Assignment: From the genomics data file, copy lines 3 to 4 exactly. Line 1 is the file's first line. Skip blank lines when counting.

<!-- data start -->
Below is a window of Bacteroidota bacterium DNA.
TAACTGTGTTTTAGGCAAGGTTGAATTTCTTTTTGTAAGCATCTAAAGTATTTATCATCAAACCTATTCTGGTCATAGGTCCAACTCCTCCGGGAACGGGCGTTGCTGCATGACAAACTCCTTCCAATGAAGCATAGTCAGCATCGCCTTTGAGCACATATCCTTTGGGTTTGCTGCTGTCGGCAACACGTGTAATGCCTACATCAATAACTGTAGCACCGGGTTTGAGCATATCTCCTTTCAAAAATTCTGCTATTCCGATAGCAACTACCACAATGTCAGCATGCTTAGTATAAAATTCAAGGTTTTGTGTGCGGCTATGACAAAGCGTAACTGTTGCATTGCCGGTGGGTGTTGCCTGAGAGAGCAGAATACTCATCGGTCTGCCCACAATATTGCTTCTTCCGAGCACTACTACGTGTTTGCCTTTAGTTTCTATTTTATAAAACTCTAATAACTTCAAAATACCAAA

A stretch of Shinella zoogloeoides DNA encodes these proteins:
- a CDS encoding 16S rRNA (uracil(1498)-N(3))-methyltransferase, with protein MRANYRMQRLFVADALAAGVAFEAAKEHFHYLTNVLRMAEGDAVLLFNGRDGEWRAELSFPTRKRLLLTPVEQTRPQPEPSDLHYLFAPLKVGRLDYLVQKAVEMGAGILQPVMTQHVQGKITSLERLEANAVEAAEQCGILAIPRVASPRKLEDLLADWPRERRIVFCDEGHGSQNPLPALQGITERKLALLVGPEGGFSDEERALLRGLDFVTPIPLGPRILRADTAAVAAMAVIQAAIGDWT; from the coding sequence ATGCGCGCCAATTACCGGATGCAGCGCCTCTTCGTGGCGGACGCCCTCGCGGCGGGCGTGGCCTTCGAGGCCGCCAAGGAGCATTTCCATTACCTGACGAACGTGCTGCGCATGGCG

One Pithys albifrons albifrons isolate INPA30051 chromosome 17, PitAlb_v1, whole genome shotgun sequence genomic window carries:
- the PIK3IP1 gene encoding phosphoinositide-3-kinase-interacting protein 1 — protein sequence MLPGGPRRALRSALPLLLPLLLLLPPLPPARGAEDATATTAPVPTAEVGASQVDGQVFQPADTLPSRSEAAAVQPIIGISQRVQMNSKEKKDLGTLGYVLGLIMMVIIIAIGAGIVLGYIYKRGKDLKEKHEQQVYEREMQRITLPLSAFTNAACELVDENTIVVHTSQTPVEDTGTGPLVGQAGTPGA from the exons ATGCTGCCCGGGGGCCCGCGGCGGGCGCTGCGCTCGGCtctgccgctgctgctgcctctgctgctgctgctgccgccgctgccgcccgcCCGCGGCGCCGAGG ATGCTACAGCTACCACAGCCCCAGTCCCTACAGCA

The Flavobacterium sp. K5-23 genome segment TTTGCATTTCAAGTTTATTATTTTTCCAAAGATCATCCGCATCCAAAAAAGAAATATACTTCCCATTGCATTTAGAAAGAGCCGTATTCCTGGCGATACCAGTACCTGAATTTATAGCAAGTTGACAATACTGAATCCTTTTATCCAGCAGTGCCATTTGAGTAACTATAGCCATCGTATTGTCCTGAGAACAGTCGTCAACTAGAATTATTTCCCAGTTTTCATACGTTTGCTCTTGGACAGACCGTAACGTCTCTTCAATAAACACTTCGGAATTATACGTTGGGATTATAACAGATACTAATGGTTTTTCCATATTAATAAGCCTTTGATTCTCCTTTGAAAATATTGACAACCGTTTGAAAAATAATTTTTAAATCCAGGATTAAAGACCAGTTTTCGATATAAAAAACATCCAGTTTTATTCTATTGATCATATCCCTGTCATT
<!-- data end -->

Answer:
A stretch of Shinella zoogloeoides DNA encodes these proteins:
- a CDS encoding 16S rRNA (uracil(1498)-N(3))-methyltransferase, with protein MRANYRMQRLFVADALAAGVAFEAAKEHFHYLTNVLRMAEGDAVLLFNGRDGEWRAELSFPTRKRLLLTPVEQTRPQPEPSDLHYLFAPLKVGRLDYLVQKAVEMGAGILQPVMTQHVQGKITSLERLEANAVEAAEQCGILAIPRVASPRKLEDLLADWPRERRIVFCDEGHGSQNPLPALQGITERKLALLVGPEGGFSDEERALLRGLDFVTPIPLGPRILRADTAAVAAMAVIQAAIGDWT; from the coding sequence ATGCGCGCCAATTACCGGATGCAGCGCCTCTTCGTGGCGGACGCCCTCGCGGCGGGCGTGGCCTTCGAGGCCGCCAAGGAGCATTTCCATTACCTGACGAACGTGCTGCGCATGGCG